I mean, there's a lot going on that's stretching the envelope of romanticism almost to an excess. And it's fascinating how Brahms reacts to that because, for example, in his "Third Symphony," he really is writing not a symphony anymore but more of a - through a composed-toned poem where all the themes come back at the end. So Brahms was able to incorporate the new kinds of compositional techniques and still keep this traditional symphonic form.

SIMON: What do you find to be the signature sounds in a Brahms symphony?

Ms. ALSOP: I think it's all about these gorgeous melodies. There's a lushness to Brahms' music that you feel you can almost lean in to the music.

(Soundbite of "Symphony No. 1 in C Minor")

SIMON: I want to ask you about the third movement. It's less than five minutes long. Was that unusual?

Ms. ALSOP: That was quite unusual. Also, the second movement is quite short. But in these middle movements, he's really exploring the idea of chamber music. And this was quite unusual, of course, in the symphony to intersperse these smaller movements with the larger ideas, but I think the balance is absolutely perfect.

(Soundbite of "Symphony No. 1 in C Minor")

SIMON: It becomes irresistible to ask you about the horn theme from the fourth movement because history records this is a kind of a birthday card to Clara Schumann.

Ms. ALSOP: Right. Well, I mean, I'm not sure all the listeners know what this incredible relationship that was really a triangle. Robert Schumann was his musical mentor, of course, a composer in his own right, and he was married to Clara Schumann who was the leading pianist of her day. I mean, and for a woman of that time - and she also, on the side, had seven children, P.S. - but Brahms really fell in love with Clara.

Although, history does not really record whether this was ever a consummated relationship, and it probably wasn't. But they were much closer in age because Clara was 14 years younger than Robert and then Robert suffered mental breakdown.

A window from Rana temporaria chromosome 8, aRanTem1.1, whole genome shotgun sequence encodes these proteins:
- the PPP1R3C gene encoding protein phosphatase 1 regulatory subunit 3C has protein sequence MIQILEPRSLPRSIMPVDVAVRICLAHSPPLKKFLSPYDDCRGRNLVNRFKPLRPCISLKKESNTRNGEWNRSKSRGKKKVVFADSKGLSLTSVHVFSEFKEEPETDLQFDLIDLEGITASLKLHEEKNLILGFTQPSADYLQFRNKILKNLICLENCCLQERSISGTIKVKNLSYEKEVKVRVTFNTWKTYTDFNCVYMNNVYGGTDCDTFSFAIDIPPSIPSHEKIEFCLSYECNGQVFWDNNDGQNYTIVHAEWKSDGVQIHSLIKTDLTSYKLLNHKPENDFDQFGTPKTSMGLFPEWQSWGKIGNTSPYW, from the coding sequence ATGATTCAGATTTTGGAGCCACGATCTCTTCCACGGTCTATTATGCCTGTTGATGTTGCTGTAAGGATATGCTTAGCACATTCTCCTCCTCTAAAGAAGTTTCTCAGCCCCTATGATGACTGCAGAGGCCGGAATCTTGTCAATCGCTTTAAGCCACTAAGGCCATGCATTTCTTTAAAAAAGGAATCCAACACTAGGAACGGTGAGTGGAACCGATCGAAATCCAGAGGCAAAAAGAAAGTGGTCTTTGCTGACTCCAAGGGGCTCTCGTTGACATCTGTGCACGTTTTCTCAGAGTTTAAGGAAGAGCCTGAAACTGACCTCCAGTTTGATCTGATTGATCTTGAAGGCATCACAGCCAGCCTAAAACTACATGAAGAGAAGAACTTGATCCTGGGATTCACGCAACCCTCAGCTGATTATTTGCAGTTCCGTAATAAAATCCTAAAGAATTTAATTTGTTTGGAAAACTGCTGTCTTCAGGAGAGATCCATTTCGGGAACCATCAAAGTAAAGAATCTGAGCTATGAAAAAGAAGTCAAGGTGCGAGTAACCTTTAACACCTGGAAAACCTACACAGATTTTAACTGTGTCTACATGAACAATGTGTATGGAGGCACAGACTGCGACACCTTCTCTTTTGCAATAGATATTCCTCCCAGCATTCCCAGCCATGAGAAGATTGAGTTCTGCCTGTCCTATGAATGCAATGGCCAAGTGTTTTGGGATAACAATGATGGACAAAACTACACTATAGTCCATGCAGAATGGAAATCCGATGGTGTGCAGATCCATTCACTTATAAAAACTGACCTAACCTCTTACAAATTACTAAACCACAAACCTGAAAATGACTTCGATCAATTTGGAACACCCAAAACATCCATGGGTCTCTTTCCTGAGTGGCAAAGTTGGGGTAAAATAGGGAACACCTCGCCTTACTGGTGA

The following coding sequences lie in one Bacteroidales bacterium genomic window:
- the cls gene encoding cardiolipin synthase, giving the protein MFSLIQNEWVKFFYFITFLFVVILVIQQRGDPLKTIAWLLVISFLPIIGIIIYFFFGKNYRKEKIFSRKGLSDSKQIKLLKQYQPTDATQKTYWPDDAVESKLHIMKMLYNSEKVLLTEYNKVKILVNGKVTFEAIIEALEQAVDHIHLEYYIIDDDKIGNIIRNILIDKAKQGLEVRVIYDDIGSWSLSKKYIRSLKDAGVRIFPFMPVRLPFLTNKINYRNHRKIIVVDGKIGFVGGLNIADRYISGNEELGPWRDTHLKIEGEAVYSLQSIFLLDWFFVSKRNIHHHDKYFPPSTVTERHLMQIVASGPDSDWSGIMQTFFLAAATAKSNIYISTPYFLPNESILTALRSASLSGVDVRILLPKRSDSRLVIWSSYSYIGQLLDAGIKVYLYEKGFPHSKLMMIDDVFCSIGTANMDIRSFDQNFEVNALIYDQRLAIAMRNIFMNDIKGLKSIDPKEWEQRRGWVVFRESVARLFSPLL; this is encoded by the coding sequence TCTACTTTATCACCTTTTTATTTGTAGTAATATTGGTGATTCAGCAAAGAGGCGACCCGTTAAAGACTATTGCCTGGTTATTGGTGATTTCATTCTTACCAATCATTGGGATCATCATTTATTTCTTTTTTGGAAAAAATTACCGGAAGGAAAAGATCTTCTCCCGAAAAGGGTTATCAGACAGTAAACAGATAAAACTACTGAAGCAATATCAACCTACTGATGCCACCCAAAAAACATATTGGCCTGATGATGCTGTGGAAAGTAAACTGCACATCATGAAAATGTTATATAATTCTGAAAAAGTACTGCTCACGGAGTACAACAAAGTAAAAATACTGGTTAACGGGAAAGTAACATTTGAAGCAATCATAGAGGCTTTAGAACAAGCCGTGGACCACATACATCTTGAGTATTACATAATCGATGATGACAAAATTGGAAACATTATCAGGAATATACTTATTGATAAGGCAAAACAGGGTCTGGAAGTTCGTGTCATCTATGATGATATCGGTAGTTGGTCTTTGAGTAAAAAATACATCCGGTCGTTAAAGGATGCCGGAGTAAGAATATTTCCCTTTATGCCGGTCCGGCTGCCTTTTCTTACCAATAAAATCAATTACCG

Anyway, Brahms wouldn't feel comfortable unless he ran his musical ideas past Clara and she was such a consummate artist that many, many composers felt this way about her. And the story is that when he was hiking in the Alps, he heard this melody and he wrote it on a postcard and sent it to her. And that's the melody that becomes this gorgeous horn solo in the last movement.

(Soundbite of "Symphony No. 1 in C Minor")

SIMON: It strikes him while he's hiking in the Alps and he's thinking of her and sends her the postcard.

Ms. ALSOP: Isn't that absolutely gorgeous, though?

SIMON: Yeah.

Ms. ALSOP: I mean, you just have the sense that it's almost like having a massage listening to that. It's so expansive and beautiful.

SIMON: What earned the nickname "Beethoven's Tenth"?

Ms. ALSOP: At the time, people were alluding to the fact that he used this theme at the opening of the allegro of the last movement of the piece that sounds very, very reminiscing of Beethoven Ninth Symphony, "The Ode to Joy."

(Soundbite of "Symphony No. 1 in C Minor")

Ms. ALSOP: That opening, I do somewhat slower than a lot of people because I think it needs room to breathe.

(Soundbite of "Symphony No. 1 in C Minor")

SIMON: What was Brahms career as a writer of symphonies following his first one?

Ms. ALSOP: Well, he seemed to get over the hump with this one and he wrote three more symphonies so his entire symphonic output is only four symphonies, but they really came quickly after the first symphony.

SIMON: And today, the names of Beethoven and Brahms are often partnered when anyone talks about classical music.

Ms. ALSOP: They are. I'm sure Brahms would be very, very proud of that fact.

(Soundbite of "Symphony No. 1 in C Minor")

SIMON: Maestro, always a pleasure. Thanks so much.

Ms. ALSOP: It's great to be here. Thanks, Scott.

SIMON: Maestro Marin Alsop of the Baltimore Symphony Orchestra and we've been listening to her recording with the London Philharmonic of Brahms' first.

(Soundbite of "Symphony No. 1 in C Minor")

SIMON: And you can read an essay on Brahms by Maestro Alsop and discover more on classical music on our Web site,

My gosh, she conducts, she writes. Is she going to give car repair tips on our Web site too? All right, come to

This is WEEKEND EDITION from NPR News. I'm Scott Simon.